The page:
Tips for Food safety and Hygiene

If food isn’t handled, prepared or stored properly, it can become spoiled with germs including microbes such as Salmonella and E.Coli. And you won’t always be able to tell from the taste or smell.

  • Always wash your hands thoroughly before, during and after preparing food and assist your children to wash their hands before and after they touch food

  • Keep your kitchen clean; clean all dishes, surfaces, cutting boards, utensils and containers that are in contact with food before and after each use.
    • Replace tea towels regularly - a damp cloth is an ideal bacterial breeding ground

  • Don’t cross contaminate – make sure that food-borne disease bacteria do not have a chance to transfer from raw foods onto cooked food, by preparing and storing raw food and cooked food separately
    • Securely store raw poultry and meat (in the fridge) so that it can’t dip or make contact with fresh vegetables/fruits or cooked food
    • Using separate cutting boards for raw meat and fresh fruits/vegetables

  • Rinse all fruits and vegetables – you need the fresh fruits and vegetables in your diet, but not the tiny insects, chemicals and bacteria that may come along with them so make sure you wash them thoroughly before you eat.

  • Protect your food – insects, rodents and other animals including pets can carry germs.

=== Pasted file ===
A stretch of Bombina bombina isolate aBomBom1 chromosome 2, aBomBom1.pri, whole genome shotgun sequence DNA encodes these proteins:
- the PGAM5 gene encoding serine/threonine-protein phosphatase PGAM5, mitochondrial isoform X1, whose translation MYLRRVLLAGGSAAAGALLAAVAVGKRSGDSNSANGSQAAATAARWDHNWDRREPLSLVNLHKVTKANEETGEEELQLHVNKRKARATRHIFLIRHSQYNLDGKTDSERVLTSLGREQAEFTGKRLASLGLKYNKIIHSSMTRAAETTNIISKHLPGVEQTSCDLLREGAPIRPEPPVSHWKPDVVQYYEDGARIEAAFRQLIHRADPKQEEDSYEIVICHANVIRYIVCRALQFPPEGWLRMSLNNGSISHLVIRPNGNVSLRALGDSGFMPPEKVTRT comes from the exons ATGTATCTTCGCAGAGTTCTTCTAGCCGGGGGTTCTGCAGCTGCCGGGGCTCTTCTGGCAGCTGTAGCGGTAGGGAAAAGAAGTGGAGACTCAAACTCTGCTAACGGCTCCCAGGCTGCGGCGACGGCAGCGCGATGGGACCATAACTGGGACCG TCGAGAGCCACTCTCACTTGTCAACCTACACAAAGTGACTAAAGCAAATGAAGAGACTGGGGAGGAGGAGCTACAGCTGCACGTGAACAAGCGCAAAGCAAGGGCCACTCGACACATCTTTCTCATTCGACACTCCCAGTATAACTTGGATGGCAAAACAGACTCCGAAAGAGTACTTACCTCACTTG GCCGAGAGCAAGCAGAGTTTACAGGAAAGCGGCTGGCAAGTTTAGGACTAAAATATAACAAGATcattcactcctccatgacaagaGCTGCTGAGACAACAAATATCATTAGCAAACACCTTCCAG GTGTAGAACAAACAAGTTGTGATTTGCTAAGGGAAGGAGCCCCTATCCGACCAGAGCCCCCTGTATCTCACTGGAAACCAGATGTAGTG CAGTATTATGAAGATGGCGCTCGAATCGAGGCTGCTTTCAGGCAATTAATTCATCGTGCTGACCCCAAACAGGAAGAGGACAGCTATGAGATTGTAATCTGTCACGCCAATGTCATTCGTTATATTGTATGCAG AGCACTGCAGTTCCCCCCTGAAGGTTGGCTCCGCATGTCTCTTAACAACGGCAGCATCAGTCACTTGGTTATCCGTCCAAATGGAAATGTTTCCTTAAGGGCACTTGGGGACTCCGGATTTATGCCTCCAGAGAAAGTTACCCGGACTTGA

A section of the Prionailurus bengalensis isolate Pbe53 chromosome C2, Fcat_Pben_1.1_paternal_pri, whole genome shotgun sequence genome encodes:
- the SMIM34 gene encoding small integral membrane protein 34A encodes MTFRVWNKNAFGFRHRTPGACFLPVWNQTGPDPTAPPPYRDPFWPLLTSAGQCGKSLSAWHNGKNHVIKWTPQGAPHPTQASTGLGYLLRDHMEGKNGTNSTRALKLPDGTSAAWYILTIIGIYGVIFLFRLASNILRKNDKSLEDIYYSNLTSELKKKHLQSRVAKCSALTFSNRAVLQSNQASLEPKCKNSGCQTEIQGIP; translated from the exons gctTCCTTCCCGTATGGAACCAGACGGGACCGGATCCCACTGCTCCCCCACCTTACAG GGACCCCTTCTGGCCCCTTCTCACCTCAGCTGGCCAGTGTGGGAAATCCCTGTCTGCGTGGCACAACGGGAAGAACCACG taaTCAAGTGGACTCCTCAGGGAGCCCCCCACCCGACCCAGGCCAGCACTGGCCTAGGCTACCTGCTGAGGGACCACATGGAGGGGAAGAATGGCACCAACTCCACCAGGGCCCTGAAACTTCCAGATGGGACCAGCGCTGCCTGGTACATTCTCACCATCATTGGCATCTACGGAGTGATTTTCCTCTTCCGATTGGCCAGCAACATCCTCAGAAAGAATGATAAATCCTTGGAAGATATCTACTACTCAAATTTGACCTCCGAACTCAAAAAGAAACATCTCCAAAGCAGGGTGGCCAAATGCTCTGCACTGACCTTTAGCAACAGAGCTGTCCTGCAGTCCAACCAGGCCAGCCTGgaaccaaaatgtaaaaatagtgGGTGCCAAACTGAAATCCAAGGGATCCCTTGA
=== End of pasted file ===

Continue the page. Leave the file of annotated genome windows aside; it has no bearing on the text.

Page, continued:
• Keep all cooked food covered to prevent contamination
    • Store non perishable foods (foods that don’t need to be refrigerated) in closed containers

  • Check your food labels for ‘use-by’ or ‘best before’ date when you buy food and before using food in your cupboards.
    • ‘Best before’ dates indicate how long food will remain of good quality – food may still be safe to eat after this date, as long as they are not damaged or deteriorated.
    • Do not eat food after the ‘use-by’ date, even if it looks and smells okay, because a build up of harmful bacteria may occur
    • Food labels can also be extremely important for children with food allergies.

  • Cook meats thoroughly – including poultry, seafood and eggs. Raw meat is often contaminated with harmful germs, which can be destroyed when meat is cooked until it is steaming hot.
    • Undercooked ground meats can cause serious infection that can cause damage to the intestines and the kidneys. Undercooked chicken and eggs can cause a serious form of diarrhoea. Chicken and meat should be well cooked, not pink or red and not raw near the bones.
    • It is very important to cook ground beef, meat patties/burgers and sausages all the way through, even if barbecuing.
    • Reheat cooked foods adequately; ensure that you reheat leftovers all the way through. Care must be taken to cool food to a safe eating temperature before serving it to your children.

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